The Huffington Post, March 22, 2011
by Dr. Peter Breggin
On Saturday morning April 9th of this year, a panel discussion will be held for the public and professionals on the theme of “Psychiatric Drug Tragedies: Personal, Legal and Medical Perspectives.”
The two-hour presentation focuses on suicide and murder potentially caused by antidepressant medications. It is part of the international Empathic Therapy Conference put on by the Center for the Study of Empathic Therapy, Education & Living (April 8-10, 2011 in Syracuse, New York).
The panel will present a unique examination of an antidepressant-related suicide from three perspectives: Mathy Downing, the mother of a twelve-old-child who committed suicide; Karl Protil, the lawyer in her case, which was settled without any admission of negligence; and myself as the medical expert in the case. Mathy will be accompanied by her surviving daughter. Other family members will tell the stories of two more children who committed suicide, a father who committed suicide, and a husband who murdered his two young children–all while taking prescribed antidepressants.
A great deal is now known about suicide and violence in association with the newer antidepressants such as Prozac (fluoxetine), Paxil (paroxetine), Zoloft (sertraline), Luvox (fluvoxamine), Celexa (escitalopram), Lexapro (escitalopram), Cymbalta (duloxetine), Effexor (venlavaxine), Pristiq desvenlafaxine), and Wellbutrin (bupropion).
The FDA has imposed a Black Box on all antidepressant labels that warns against the risk of suicidal behavior in children, youth and young adults. Click here to find the example of Prozac’s official prescribing information. More importantly and more broadly, the new labels also warn about the risk of aggression, hostility, mania, and an overall worsening of the individual’s mental condition, for all ages. The new FDA-approved labels also include a Medication Guide, which the FDA urges prescribers to give to patients and their families. Originally intended for children taking antidepressants, it now has no age limitation and pertains to all ages. The Medication Guide warns patients and their families to be aware of the possibility of suicidal and violent behavior, mania, and a long litany of other dangerous mental abnormalities.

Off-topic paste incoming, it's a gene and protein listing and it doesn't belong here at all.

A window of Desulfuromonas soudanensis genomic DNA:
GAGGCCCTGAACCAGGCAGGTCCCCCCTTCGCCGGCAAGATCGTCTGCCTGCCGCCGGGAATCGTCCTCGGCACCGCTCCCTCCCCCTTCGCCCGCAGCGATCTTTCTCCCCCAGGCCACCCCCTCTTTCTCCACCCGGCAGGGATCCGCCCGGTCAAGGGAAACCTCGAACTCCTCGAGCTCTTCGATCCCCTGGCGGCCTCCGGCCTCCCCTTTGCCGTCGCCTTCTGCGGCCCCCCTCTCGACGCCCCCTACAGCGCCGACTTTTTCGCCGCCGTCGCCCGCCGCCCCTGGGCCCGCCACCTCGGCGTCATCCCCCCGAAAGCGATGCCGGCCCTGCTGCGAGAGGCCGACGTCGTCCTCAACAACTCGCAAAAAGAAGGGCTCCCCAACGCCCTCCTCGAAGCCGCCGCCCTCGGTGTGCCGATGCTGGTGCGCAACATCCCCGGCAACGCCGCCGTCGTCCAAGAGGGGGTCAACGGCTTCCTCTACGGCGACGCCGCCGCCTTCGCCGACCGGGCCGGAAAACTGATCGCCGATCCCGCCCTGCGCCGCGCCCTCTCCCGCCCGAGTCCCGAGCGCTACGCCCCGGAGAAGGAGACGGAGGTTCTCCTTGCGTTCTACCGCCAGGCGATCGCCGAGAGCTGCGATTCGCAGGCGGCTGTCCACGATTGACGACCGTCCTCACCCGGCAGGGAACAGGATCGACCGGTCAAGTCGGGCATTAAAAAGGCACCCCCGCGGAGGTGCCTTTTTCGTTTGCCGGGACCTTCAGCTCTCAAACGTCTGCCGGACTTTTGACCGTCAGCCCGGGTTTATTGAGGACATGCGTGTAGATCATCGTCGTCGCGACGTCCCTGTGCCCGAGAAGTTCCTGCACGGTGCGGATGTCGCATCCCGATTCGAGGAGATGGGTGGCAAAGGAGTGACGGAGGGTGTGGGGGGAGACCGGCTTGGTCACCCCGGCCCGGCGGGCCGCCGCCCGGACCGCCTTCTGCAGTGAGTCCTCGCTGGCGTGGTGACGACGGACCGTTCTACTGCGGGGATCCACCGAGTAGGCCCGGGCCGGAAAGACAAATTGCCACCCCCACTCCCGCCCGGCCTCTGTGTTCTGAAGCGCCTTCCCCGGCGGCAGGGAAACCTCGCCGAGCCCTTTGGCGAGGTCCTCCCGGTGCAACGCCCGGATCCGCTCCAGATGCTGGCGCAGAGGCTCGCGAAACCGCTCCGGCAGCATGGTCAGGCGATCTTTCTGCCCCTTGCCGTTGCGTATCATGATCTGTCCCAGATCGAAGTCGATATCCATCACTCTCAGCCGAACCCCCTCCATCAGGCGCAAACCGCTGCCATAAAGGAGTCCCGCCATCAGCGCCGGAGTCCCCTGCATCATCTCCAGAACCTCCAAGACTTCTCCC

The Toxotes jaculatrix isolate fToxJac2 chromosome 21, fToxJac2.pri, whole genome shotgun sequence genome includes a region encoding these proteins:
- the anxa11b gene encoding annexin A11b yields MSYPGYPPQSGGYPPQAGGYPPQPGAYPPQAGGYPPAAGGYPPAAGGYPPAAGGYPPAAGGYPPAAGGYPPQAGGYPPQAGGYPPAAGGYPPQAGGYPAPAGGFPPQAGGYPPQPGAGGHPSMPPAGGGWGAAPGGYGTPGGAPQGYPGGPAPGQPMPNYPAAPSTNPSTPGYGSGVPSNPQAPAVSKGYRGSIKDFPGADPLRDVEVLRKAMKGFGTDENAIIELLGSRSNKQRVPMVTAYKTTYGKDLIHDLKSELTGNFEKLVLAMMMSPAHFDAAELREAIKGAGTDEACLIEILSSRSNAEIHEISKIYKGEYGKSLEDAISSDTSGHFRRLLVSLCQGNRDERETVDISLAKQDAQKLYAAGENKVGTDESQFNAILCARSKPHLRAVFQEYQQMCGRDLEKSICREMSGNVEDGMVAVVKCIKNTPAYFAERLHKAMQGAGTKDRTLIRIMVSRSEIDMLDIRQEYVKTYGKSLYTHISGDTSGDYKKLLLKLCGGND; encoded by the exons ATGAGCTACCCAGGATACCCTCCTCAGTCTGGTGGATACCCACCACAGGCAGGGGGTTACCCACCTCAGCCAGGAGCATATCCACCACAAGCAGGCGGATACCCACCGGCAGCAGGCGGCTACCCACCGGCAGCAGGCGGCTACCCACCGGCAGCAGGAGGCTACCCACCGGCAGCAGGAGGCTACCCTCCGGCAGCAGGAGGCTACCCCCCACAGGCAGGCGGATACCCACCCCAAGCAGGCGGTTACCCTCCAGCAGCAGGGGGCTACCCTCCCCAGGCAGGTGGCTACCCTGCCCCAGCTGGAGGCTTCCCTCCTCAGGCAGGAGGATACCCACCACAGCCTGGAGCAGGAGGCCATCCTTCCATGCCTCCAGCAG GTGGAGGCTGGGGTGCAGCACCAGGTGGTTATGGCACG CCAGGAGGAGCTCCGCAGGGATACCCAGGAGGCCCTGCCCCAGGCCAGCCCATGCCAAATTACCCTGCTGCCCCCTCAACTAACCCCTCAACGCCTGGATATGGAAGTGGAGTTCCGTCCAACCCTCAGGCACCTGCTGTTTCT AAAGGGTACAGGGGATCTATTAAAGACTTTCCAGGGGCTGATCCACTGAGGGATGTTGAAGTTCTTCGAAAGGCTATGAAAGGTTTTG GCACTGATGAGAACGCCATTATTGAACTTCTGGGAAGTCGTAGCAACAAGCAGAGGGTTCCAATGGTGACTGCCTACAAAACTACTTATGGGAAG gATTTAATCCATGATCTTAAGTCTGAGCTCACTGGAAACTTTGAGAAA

The new FDA-approved antidepressant labels confirm that the risks are highest at the start of medication therapy or during changes in dose, either up or down. To a great extent, the labels read like my prior publications, one of which was given by the FDA to its outside expert committee that recommended the changes to the labels.
Unfortunately, many psychiatrists, internists, family doctors, nurse practitioners and other professionals continue to prescribe these medications, too often without providing adequate information to the patient and the family. As a result, I was asked to write about the implications of these new labels for the most widely read psychiatric journal for primary care prescribers. The panel at the Empathic Therapy Conference, the first of its kind, will explore these tragedies and put a human face on them through the presence and presentations of surviving family members.
Other aspects of the conference will describe empathic approaches to helping a wide variety of emotional conditions and problems in children and adults. Speakers will bring unique and inspiring approaches to children and adults given psychiatric diagnoses, ordinary folks who are suffering from stress, street people overcome by psychosis, military personnel recovering from PTSD and head injuries, and elderly victims of dementia. Professionals and the general public are welcome at the Empathic Therapy Conference in Syracuse, New York, April 8-10, 2011. Continuing education credits (CEs) for 29.5 hours are available.
Peter R. Breggin, MD is a psychiatrist in private practice in Ithaca, New York, and the author of dozens of scientific articles and more than twenty books including Toxic Psychiatry: Why Therapy, Empathy and Love Must Replace the Drugs, Electroshock and Biochemical Theories of the “New” Psychiatry, as well as his newest book, Medication Madness. The Empathic Therapy Conference brings together more than forty presenters and a diverse audience from around the world. Professionals and nonprofessionals are welcome. Learn about the conference at http://www.empathictherapy.org.
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